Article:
1. In combination with an open-ended missile launching tube to be used as a training device simulating an actual service round in trajectory and flashback, including a simulated missile,
a head with a nose portion thereon,
a shank having stabilizing fins thereon,
said shank being rearward of said head and axiflly aligned therewith,
axial rneans for connecting said head with said shank,
a chamber in said head and extending therethrough for receiving and guiding a forwardly facing tracer cartridge,
a blast chamber in said shank and extending through the entire length of said shank for receiving and guiding a rearwardly facing blast cartridge,
said chambers being axially aligned,
a breechblock mounted in axial alignment with and between said shank and said head,
said breechblock being movable laterally with relation to said chambers,
means for locking said breechblock in a closed position, said breechblock having means axially aligned with said chambers for firing a tracer cartridge in response to a forward recoil from the firing of a rearwerdly facing blast cartridge, means for firing a blast cartridge, and safety means for preventing accidental detonation of said device when not under conditions of operation. 2. The combination as described in claim 1 further characterized by said firing means for a tracer cartridge slidable forwardly in response to a forward recoil from the firing of a rearwardly facing blast cartridge, said firing means for a tracer cartridge comprising a collet having forward and rearward ends,
said forward end being fixed to a percussion firing p said rearward end being fixed to said means for firing a blast cartridge, said means for firing a blast cartridge comprising a firing pin stern which houses an electric firing pin, said breechblock having a transverse slot therethrough, said safety means comprising a safety pin mounted in said slot and laterally movable therein, resilient means between said breechblock and said safety pin urging said safety pin radially outwardly from said breech-block, a detachable strap for holding said safety pin fully depressed in said breechblock, said safety pin having a transverse passageway therethrough and said percussion firing pin protruding through said safety pin passageway, said safety pin having an intermediate surface providing a clearance for allowing the forward movement of said collet in response to the forward recoil from the firing of a blast cartridge, said safety pin having a lower surface for mating with the forward end surface of said collet and defining a first and second pair of mating surfaces with said collet when said training device is in an unarmed position, said first pair of mating surfaces being on one side of said safety pin passageway and preventing the forward movement of said collet when said safety pin is held fully depressed by said safety pin strap, said second pair of mating surfaces being on the other side of said safety pin passageway and preventing forward motion of said collet when said safety pin is held fully urged outwardly by said resilient means devoid of said strap, 1 whereby said collet is slidable when said training device is placed in operating condition by insertion into an open-ended missile launching tube and said safety pin is depressed to a position intermediate the fully depressed and fully urged position.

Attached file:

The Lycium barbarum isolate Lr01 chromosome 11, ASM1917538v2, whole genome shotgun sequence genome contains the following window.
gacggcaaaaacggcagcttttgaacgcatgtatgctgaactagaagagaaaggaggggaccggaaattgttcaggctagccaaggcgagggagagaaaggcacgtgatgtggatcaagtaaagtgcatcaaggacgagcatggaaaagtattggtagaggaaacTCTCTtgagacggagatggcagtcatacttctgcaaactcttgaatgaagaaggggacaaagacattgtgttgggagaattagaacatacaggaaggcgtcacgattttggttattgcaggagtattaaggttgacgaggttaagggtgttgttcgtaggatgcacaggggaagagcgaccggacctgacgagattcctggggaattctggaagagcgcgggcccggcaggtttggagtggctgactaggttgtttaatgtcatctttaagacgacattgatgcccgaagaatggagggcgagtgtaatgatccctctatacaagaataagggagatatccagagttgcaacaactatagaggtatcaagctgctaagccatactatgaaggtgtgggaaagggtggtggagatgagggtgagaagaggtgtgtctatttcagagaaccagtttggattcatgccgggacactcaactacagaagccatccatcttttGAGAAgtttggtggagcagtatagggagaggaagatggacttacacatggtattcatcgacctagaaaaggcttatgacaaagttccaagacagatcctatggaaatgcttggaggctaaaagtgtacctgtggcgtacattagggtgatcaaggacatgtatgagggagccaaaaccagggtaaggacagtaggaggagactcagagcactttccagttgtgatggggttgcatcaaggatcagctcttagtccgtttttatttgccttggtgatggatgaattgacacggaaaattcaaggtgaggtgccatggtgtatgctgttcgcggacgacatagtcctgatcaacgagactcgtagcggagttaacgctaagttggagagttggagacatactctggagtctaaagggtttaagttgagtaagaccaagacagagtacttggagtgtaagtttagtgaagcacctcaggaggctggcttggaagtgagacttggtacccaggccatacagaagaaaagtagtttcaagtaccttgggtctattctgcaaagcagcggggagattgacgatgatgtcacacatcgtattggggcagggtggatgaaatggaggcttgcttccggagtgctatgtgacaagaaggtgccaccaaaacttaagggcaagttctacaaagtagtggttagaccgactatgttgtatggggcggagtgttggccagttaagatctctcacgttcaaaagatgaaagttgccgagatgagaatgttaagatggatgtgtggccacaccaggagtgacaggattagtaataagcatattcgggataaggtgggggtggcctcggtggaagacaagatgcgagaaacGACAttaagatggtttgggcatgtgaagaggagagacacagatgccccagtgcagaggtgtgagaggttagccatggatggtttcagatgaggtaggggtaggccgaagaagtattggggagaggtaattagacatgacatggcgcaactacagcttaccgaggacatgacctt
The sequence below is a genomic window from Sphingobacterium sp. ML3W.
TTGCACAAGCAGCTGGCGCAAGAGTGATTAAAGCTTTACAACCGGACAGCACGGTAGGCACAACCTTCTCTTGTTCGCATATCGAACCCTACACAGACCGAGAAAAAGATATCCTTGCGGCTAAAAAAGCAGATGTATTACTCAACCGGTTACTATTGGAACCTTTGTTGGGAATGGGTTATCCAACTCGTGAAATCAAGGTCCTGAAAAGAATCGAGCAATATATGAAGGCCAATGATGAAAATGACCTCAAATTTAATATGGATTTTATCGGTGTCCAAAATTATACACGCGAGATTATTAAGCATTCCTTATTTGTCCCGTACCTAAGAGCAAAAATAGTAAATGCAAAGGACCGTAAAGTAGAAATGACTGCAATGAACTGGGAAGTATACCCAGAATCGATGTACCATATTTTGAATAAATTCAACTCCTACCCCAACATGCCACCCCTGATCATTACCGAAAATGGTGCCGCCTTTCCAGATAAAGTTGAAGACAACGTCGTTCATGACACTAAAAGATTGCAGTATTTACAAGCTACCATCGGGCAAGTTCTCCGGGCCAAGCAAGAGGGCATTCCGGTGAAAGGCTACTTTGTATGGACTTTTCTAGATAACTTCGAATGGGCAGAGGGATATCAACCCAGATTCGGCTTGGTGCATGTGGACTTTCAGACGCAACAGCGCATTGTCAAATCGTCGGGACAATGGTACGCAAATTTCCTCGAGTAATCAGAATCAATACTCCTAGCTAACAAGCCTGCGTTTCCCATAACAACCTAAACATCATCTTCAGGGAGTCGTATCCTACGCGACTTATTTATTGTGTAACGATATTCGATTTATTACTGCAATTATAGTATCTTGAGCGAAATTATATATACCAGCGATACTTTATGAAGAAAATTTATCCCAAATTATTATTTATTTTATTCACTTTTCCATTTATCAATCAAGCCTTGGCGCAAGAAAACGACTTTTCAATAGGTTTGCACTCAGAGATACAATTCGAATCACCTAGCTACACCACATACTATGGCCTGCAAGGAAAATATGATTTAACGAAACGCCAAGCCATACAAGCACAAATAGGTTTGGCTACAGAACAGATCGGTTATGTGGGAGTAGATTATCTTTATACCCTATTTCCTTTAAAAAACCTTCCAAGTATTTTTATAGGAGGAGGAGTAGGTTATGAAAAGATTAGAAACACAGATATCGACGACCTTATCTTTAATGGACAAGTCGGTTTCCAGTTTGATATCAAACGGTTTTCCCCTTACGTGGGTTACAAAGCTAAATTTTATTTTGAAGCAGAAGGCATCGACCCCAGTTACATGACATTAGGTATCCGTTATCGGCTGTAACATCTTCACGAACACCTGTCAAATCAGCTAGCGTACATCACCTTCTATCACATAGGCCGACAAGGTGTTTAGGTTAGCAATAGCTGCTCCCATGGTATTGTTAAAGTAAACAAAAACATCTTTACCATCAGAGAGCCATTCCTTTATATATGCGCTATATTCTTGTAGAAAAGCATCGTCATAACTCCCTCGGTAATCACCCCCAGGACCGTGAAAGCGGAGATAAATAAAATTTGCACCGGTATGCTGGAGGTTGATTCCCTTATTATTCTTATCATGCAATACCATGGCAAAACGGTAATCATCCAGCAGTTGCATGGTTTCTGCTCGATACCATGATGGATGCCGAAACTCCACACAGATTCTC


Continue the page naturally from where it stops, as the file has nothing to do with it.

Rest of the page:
Alderson Feb. 4, 1958 Doak et a1. May 27, 1958